2D structure of semi-synthetic opiate buprenor...

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Giving Medicaid patients with substance abuse problems access to buprenorphine (Subutex, Suboxone) is ultimately less expensive than maintaining them on methadone, the experience in one state showed.

Despite more frequent relapses into addiction, buprenorphine patients cost about $1,330 less per year than methadone patients when the drugs were used for maintenance treatment, Robin Clark, PhD, of the University of Massachusetts, and colleagues reported in the August issue of Health Affairs.


“Our paper shows that the cost concerns [that Medicaid systems have about buprenorphine] aren’t so valid if you look at everything you’re spending,” Clark said in a commentary in the issue.


Overdose deaths from prescription painkillers and heroin have been on the rise in the U.S., so opioid addiction is a major concern for state Medicaid programs, Clark and colleagues wrote.


Yet many of these programs restrict access to buprenorphine because of concerns that the drug is costlier or less safe than other treatments, they said. Its price tag can exceed $300 per month — about $100 more than monthly average Medicaid payments for methadone.


The advantage of buprenorphine, however, is that it can be prescribed in any doctor’s office, while those on methadone must travel to a methadone clinic to get their medication.


Still, there’s been little research to guide policies about access to buprenorphine, and few have assessed its impact on overall Medicaid spending, Clark and colleagues wrote.


So they looked at overall spending, relapse events, and mortality for 33,923 Massachusetts Medicaid beneficiaries who had either buprenorphine, methadone, drug-free treatment, or no treatment between 2003 and 2007.


Buprenorphine appeared to significantly expand access to treatment, as more beneficiaries received the anti-addiction medication after 2003, while numbers of patients on other treatment modalities remained nearly constant, they said.


“Most of the growth in opioid addiction treatment appears to be related to buprenorphine availability,” they wrote.


Overall, they found that buprenorphine was associated with more relapse events but lower overall spending compared with methadone.


Unadjusted results showed slightly higher spending for buprenorphine compared with methadone, though both drug therapies cost less in the long run than drug-free treatment, the researchers said. Costs were lowest for those who received no treatment, a finding the researchers suspected was attributable to underuse of healthcare.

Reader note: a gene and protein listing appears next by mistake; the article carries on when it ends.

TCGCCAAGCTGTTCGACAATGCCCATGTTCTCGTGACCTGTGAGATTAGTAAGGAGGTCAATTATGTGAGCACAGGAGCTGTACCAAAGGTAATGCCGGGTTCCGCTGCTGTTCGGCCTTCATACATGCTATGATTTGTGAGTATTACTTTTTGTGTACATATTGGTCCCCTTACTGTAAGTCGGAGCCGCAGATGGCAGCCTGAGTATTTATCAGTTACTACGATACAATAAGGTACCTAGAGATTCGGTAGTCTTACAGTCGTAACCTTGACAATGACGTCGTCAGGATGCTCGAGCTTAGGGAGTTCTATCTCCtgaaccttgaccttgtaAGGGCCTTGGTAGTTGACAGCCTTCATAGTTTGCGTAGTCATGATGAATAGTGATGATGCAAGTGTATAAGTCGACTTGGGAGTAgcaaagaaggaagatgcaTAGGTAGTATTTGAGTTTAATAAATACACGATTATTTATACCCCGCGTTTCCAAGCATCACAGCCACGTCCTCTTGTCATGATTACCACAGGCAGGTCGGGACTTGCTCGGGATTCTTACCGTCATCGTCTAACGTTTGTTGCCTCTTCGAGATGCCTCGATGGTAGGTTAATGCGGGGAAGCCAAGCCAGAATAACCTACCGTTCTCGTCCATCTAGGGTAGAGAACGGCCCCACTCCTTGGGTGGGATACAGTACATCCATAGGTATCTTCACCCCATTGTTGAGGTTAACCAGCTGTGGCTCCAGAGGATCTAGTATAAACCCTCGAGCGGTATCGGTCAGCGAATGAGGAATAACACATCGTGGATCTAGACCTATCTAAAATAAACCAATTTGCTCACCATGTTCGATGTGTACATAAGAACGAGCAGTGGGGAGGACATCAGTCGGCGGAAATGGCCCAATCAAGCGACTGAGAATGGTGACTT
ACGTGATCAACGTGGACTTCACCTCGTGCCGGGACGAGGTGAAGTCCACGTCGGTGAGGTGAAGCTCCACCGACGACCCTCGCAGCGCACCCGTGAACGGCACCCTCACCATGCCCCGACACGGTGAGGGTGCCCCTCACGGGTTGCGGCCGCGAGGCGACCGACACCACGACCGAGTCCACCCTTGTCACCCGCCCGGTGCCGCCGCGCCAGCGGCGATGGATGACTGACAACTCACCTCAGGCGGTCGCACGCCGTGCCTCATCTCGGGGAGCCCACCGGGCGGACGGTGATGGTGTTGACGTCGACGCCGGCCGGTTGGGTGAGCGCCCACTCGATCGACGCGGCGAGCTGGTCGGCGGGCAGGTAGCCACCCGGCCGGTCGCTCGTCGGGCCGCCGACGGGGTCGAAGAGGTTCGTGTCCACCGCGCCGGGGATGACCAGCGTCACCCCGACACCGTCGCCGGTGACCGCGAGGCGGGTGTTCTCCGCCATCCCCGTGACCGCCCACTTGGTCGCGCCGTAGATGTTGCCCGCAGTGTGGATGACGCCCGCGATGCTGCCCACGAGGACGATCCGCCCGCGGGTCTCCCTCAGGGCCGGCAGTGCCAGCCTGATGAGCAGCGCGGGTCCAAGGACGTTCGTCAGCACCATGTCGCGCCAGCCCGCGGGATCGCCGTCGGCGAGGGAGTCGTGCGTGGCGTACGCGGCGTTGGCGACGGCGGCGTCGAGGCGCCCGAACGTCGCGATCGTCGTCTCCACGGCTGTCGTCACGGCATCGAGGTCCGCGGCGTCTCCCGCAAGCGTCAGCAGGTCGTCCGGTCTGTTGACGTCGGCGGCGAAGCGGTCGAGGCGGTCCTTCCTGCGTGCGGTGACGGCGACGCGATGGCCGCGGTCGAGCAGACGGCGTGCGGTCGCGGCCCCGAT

After adjusting for confounders, however, there were no significant differences in spending for either treatment. And when the researchers also controlled for the first month of therapy — some physicians only use buprenorphine for a 14-day detoxification program — methadone patients were significantly more costly, by about an additional $111 per month (P<0.001).


They explained that longer and more expensive hospital stays among methadone patients may account for the difference.


“The perception that savings can be obtained by restricting access to buprenorphine is not supported by this analysis,” Clark and colleagues wrote.


Rates of relapse events, such as hospitalizations, emergency department visits, and detoxifications, were lower for methadone patients than for buprenorphine patients — although patients in drug-free treatment had significantly more relapses than either drug group.


In multivariate analyses, risk of relapse was 28% lower for methadone patients than for buprenorphine patients (95% CI 0.67 to 0.78, P<0.001).


This finding suggests that methadone “has some clinical advantages, including a greater likelihood that patients will stay in treatment,” they wrote.


But the relapse rate was 25% higher for drug-free patients compared with the buprenorphine group (95% CI 1.17 to 1.34, P<0.001), and almost three times higher for the no-treatment group (95% CI 2.63 to 3.35, P<0.001).


Mortality rates were similar for both drug therapies, with six-month rates of 23 to 26 per 10,000 for buprenorphine patients and 26 to 27 per 10,000 for methadone patients.


After adjustment, the risk of death was 75% greater among drug-free patients than buprenorphine patients when the first month of therapy was included, and 52% higher when looking at long-term use (P<0.05 for both).


Those not treated at all were about twice as likely as buprenorphine patients to die over six months, the researchers reported.


Clark and colleagues noted that the buprenorphine/naltrexone combination Suboxone — the currently preferred form of the drug — has recently gone off-patent, although no generic is yet available.


“If one were introduced in the future,” they concluded, “it would be likely to lower the cost of buprenorphine treatment, making the drug significantly less expensive than methadone and possibly less costly overall than drug-free treatment.”



The study was supported by the Robert Wood Johnson Foundation’s Substance Abuse Policy Research Program.


The researchers reported no conflicts of interest.



Primary source: Health Affairs

Source reference:

Clark RE, et al “The evidence doesn’t justify steps by state Medicaid programs to restrict opioid addiction treatment with buprenorphine” Health Affairs 2011; DOI: 10.1377/hlthaff.2010.0532.

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